Endobronchial Ultrasound Guided Transbronchial Needle Aspiration Performed Under General Anesthesia Versus Moderate Sedation (EBUS-GA-MS)
The recruitment status of this study is unknown because the information has not been verified recently.
Verified October 2011 by Baylor College of Medicine.
Recruitment status was Recruiting
Information provided by (Responsible Party):
Roberto Casal, Baylor College of Medicine
First received: September 7, 2011
Last updated: October 24, 2011
Last verified: October 2011
The purpose of the study is to determine if there are any differences in yield or safety of Endobronchial Ultrasound-guided Transbronchial Needle Aspiration (EBUS-TBNA) (a type of bronchoscopy with biopsy) performed under general anesthesia versus moderate sedation.
||Time Perspective: Prospective
||Randomized Controlled Trial Comparing Endobronchial Ultrasound-guided Transbronchial Needle Aspiration (EBUS-TBNA) Performed Under General Anesthesia Versus Conscious Sedation
Primary Outcome Measures:
- Diagnostic Yield [ Time Frame: 24 months ] [ Designated as safety issue: No ]
Secondary Outcome Measures:
- Complications rate [ Time Frame: 24 months ] [ Designated as safety issue: Yes ]
- Time to recovery from anesthesia [ Time Frame: 24 months ] [ Designated as safety issue: No ]
- Tolerance to procedure [ Time Frame: 24 months ] [ Designated as safety issue: No ]
| Estimated Enrollment:
| Study Start Date:
| Estimated Primary Completion Date:
||September 2013 (Final data collection date for primary outcome measure)
Patients will receive Total Intravenous Anesthesia (TIVA) with a combination of Propofol, Ketamine and neuromuscular blockade by anesthesia. Either an LMA or an ETT will be used to secure airway.
Patients will receive moderate sedation given by the physician performing EBUS with a combination of Versed and Fentanyl per hospital protocol.
|Ages Eligible for Study:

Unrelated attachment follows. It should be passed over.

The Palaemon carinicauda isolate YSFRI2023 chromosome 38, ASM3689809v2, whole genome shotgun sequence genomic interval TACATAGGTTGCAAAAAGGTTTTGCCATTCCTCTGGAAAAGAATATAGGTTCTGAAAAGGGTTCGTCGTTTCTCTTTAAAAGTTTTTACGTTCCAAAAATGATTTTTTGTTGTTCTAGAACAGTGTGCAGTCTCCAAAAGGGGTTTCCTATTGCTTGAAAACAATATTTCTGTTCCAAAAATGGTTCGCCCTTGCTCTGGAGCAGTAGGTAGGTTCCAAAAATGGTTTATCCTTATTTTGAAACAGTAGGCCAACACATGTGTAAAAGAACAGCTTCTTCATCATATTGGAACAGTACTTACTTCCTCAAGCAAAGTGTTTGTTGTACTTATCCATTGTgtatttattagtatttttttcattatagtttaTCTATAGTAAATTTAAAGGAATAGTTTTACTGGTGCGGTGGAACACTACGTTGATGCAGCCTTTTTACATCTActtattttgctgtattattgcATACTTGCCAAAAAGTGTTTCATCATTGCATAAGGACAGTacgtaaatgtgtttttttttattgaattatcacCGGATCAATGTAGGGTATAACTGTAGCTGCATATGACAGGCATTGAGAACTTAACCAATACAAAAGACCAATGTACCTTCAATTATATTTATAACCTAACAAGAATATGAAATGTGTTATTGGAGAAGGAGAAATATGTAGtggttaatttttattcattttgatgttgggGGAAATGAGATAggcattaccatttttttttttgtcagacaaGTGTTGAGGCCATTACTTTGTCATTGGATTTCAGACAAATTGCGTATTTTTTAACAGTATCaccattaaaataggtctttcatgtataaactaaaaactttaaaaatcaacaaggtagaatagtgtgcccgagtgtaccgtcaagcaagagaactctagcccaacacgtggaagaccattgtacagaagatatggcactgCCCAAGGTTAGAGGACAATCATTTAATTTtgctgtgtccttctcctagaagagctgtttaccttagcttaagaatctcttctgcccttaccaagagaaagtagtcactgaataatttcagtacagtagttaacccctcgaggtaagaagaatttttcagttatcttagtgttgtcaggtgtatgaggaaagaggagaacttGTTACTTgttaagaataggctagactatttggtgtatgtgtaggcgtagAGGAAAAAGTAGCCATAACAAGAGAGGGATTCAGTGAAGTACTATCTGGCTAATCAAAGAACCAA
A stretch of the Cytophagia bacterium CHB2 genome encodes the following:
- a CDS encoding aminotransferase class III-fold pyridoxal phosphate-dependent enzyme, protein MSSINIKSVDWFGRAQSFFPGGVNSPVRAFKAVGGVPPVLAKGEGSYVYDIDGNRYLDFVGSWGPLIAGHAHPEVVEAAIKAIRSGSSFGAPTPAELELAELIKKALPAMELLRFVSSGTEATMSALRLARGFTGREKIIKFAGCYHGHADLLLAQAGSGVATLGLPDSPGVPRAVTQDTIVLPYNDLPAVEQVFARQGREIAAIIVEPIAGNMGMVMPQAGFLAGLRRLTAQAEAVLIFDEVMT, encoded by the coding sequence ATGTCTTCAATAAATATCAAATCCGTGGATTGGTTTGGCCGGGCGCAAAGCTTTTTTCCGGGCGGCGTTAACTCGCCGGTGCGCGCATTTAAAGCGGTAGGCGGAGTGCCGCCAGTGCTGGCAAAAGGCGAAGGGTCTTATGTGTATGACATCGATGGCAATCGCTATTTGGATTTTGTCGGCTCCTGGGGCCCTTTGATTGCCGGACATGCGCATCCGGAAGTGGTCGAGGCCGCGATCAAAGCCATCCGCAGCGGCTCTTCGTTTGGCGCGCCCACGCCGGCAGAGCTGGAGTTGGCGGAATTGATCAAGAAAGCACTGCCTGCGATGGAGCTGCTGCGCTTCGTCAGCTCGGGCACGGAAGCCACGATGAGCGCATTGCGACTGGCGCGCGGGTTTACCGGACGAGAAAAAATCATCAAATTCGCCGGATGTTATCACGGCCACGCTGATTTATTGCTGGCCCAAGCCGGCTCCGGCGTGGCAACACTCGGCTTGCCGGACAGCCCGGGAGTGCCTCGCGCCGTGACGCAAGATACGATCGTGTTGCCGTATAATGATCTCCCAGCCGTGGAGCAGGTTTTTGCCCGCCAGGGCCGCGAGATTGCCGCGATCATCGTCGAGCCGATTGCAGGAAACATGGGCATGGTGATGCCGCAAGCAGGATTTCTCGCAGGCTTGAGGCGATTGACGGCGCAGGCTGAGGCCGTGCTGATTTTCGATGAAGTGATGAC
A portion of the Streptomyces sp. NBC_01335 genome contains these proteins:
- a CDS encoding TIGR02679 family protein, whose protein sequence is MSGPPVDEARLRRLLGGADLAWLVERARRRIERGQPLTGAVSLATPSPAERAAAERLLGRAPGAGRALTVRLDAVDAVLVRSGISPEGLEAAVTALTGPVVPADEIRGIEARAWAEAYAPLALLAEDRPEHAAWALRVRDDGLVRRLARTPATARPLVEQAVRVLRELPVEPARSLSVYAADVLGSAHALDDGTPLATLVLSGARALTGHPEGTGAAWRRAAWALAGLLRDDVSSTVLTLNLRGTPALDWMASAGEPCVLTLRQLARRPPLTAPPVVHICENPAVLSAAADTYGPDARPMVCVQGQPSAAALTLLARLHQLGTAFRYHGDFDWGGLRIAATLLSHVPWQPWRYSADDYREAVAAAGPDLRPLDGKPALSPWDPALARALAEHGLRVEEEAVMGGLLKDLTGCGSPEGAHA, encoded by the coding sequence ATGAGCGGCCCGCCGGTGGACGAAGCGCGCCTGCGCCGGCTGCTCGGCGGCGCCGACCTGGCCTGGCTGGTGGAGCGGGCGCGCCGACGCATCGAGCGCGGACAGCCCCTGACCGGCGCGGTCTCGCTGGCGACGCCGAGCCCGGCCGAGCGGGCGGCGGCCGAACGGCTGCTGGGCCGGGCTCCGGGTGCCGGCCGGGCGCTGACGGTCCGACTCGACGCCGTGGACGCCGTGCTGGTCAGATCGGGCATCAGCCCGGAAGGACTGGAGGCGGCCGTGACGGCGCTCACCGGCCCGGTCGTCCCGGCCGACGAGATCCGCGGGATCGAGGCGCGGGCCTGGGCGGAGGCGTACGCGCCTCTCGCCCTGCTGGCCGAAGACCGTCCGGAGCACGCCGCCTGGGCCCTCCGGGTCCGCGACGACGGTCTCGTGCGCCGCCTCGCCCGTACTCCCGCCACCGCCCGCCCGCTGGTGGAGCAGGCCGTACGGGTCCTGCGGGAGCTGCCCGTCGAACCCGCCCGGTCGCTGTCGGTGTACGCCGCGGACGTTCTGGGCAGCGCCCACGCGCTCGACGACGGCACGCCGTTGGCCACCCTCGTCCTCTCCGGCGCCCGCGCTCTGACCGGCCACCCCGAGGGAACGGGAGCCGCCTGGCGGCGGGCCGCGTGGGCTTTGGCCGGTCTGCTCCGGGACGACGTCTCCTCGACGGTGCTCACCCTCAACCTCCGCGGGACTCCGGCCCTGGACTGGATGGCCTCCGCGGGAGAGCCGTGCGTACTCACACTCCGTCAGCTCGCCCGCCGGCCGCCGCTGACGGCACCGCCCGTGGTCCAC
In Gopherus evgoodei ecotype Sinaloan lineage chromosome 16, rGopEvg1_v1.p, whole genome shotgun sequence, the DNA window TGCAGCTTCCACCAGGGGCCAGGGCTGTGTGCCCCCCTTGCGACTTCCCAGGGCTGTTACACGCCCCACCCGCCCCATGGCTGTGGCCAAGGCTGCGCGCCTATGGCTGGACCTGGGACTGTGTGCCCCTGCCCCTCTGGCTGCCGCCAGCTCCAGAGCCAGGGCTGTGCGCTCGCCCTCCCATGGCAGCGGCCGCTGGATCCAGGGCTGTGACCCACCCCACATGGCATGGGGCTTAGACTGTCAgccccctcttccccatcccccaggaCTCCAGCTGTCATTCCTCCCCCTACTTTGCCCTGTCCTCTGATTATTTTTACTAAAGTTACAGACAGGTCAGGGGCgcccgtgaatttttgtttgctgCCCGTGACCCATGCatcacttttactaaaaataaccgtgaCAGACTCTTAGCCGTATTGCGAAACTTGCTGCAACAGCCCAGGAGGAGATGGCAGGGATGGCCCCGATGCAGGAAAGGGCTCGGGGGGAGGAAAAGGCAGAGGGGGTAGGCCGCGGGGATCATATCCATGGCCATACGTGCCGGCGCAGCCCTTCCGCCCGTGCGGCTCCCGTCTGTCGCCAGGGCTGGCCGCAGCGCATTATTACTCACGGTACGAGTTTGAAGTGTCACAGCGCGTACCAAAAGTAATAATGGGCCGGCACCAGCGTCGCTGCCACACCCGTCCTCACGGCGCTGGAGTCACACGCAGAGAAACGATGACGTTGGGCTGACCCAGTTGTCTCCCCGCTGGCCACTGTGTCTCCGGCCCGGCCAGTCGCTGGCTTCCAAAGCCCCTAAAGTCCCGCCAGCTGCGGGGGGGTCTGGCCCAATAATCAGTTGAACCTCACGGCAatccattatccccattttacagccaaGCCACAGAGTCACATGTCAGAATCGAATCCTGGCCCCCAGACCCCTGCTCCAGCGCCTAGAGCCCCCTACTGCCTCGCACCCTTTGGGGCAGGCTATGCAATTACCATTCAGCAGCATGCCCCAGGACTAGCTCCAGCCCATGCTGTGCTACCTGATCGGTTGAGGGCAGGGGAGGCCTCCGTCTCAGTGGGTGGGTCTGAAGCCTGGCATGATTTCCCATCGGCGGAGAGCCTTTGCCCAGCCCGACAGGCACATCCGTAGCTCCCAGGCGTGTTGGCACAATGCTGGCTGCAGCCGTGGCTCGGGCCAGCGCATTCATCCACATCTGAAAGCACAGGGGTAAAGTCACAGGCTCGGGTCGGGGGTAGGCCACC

||18 Years and older
|Genders Eligible for Study:
|Accepts Healthy Volunteers:
Adult individuals with suspected mediastinal or hilar lymphadenopathies or masses referred for endobronchial ultrasound-guided biopsy.
- All patients over the age of 18, evaluated by pulmonary physician that require EBUS TBNA for sampling of hilar and/or mediastinal lymphadenopathies or masses
- Patients should be considered eligible to undergo either CS or GA, without contraindications for either one of them, based on the assessment by the pulmonologist who will perform EBUS-TBNA
- Pregnancy or breastfeeding women
- Patients deemed poor candidates for general anesthesia by the evaluating physician (e.g., severe coronary artery disease, COPD with FEV1 < 1 liter, uncontrolled hypertension, increased intracranial pressure, reaction to anesthetics)
- Previous reaction to medications routinely used in conscious sedation
- Patients with history of intolerance to either general anesthesia or conscious sedation
- Dementia or other severe cognitive impairment causing inability to understand or consent to the procedure and study
Choosing to participate in a study is an important personal decision. Talk with your doctor and family members or friends about deciding to join a study.
To learn more about this study, you or your doctor may contact the study research staff using the Contacts provided below.
For general information, see Learn About Clinical Studies.
Please refer to this study by its ClinicalTrials.gov identifier: NCT01430962
|Michael E. DeBakey VA Medical Center
|Houston, Texas, United States, 77030 |
|Contact: Roberto F Casal, MD 713-794-8066 |
Baylor College of Medicine
||Roberto F. Casal, MD
||Baylor College of Medicine- Michael E. DeBakey VA Medical Center
||Roberto Casal, Assistant Professor of Medicine, Baylor College of Medicine
History of Changes
|Other Study ID Numbers:
|Study First Received:
||September 7, 2011
||October 24, 2011
||United States: Institutional Review Board
Keywords provided by Baylor College of Medicine:
mediastinal lymph nodes
Additional relevant MeSH terms:
ClinicalTrials.gov processed this record on July 20, 2014
Central Nervous System Depressants
Physiological Effects of Drugs
Central Nervous System Agents